from native vegetation to cropland and non-native grasslands. The area was acquired by the park in the 1930s. However, the habitat further degraded through the planting and seeding of non-native crested wheatgrass
(Agropyron cristatum) and other non-native invasive species.
Restoration efforts were initiated in 2008. The efforts consist of 1. maximizing weed
control using chemical, mechanical, and cultural techniques; 2. site preparation using a barley/winter wheat cover crop to hold and decompact soil, provide competition with weeds, stimulate soil biota, and increase soil organic
material; 3. fencing to exclude ungulate use during site preparation through native seed
planting/ germination/ establishment; and 4. drill seeding native seeds at a rate of 16-22 lbs per acre.
Restoration of Lands on the Gardiner Basin Winter Range, YellowsRestoration of Lands on the Gardiner Basin Winter Range, YellowsRestoration of Lands on the Gardiner Basin Winter Range, Yellowstone National Park, Montana, USA. The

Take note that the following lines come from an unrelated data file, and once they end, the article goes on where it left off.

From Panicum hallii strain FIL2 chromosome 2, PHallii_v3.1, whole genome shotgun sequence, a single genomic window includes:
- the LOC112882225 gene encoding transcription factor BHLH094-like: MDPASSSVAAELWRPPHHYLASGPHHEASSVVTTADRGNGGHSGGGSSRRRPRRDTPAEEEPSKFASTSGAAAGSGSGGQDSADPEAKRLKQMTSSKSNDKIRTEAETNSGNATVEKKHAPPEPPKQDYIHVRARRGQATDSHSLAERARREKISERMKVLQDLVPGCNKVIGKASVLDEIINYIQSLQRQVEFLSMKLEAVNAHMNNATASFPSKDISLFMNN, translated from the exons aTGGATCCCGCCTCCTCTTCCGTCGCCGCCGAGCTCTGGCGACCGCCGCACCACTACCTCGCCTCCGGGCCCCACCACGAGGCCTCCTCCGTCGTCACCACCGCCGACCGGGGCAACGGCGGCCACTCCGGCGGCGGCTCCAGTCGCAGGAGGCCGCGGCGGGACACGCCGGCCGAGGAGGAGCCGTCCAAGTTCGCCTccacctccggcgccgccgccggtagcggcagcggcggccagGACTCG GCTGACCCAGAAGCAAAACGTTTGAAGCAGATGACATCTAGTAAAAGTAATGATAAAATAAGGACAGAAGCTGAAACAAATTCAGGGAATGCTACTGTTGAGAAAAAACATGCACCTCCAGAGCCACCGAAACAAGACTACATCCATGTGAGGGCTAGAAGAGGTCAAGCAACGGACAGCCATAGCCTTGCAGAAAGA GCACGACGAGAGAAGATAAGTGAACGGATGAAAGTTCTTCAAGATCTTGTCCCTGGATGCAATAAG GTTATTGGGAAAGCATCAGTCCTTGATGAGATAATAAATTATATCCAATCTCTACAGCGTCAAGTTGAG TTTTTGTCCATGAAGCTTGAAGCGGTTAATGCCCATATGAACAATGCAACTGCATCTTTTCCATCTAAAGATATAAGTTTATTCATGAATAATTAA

area was settled in the 1870s and converted
from native vegetation to cropland and non-native grasslands. The area was acquired by the park in the 1930s. However, the habitat further degraded through the planting and seeding of non-native crested wheatgrass
(Agropyron cristatum) and other non-native invasive species.
Restoration efforts were initiated in 2008. The efforts consist of 1. maximizing weed
control using chemical, mechanical, and cultural techniques; 2. site preparation using a barley/winter wheat cover crop to hold and decompact soil, provide competition with weeds, stimulate soil biota, and increase soil organic